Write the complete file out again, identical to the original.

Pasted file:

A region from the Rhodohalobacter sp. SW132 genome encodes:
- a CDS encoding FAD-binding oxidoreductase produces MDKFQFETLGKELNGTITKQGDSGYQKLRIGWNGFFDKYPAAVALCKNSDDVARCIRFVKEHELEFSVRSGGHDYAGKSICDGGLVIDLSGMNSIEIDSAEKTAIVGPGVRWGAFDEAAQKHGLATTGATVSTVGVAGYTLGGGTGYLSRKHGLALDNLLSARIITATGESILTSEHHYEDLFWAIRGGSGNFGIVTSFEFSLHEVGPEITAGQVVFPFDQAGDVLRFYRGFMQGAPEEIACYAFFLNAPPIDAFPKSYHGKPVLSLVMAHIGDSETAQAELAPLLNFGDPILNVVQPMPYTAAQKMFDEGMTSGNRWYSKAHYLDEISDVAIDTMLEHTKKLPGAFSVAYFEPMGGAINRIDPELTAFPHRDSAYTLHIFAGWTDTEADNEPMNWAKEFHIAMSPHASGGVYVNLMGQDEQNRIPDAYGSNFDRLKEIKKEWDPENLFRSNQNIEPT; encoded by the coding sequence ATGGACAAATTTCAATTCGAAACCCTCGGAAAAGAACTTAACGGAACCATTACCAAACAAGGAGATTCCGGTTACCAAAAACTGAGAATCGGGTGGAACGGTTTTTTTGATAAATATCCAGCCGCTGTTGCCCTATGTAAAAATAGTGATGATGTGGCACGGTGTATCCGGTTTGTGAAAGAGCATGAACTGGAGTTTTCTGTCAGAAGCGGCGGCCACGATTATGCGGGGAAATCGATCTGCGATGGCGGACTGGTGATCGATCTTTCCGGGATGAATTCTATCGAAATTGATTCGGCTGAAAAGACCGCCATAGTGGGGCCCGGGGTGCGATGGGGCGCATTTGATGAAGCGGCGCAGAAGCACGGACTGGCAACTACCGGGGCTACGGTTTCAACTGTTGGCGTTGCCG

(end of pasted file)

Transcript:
A region from the Rhodohalobacter sp. SW132 genome encodes:
- a CDS encoding FAD-binding oxidoreductase produces MDKFQFETLGKELNGTITKQGDSGYQKLRIGWNGFFDKYPAAVALCKNSDDVARCIRFVKEHELEFSVRSGGHDYAGKSICDGGLVIDLSGMNSIEIDSAEKTAIVGPGVRWGAFDEAAQKHGLATTGATVSTVGVAGYTLGGGTGYLSRKHGLALDNLLSARIITATGESILTSEHHYEDLFWAIRGGSGNFGIVTSFEFSLHEVGPEITAGQVVFPFDQAGDVLRFYRGFMQGAPEEIACYAFFLNAPPIDAFPKSYHGKPVLSLVMAHIGDSETAQAELAPLLNFGDPILNVVQPMPYTAAQKMFDEGMTSGNRWYSKAHYLDEISDVAIDTMLEHTKKLPGAFSVAYFEPMGGAINRIDPELTAFPHRDSAYTLHIFAGWTDTEADNEPMNWAKEFHIAMSPHASGGVYVNLMGQDEQNRIPDAYGSNFDRLKEIKKEWDPENLFRSNQNIEPT; encoded by the coding sequence ATGGACAAATTTCAATTCGAAACCCTCGGAAAAGAACTTAACGGAACCATTACCAAACAAGGAGATTCCGGTTACCAAAAACTGAGAATCGGGTGGAACGGTTTTTTTGATAAATATCCAGCCGCTGTTGCCCTATGTAAAAATAGTGATGATGTGGCACGGTGTATCCGGTTTGTGAAAGAGCATGAACTGGAGTTTTCTGTCAGAAGCGGCGGCCACGATTATGCGGGGAAATCGATCTGCGATGGCGGACTGGTGATCGATCTTTCCGGGATGAATTCTATCGAAATTGATTCGGCTGAAAAGACCGCCATAGTGGGGCCCGGGGTGCGATGGGGCGCATTTGATGAAGCGGCGCAGAAGCACGGACTGGCAACTACCGGGGCTACGGTTTCAACTGTTGGCGTTGCCG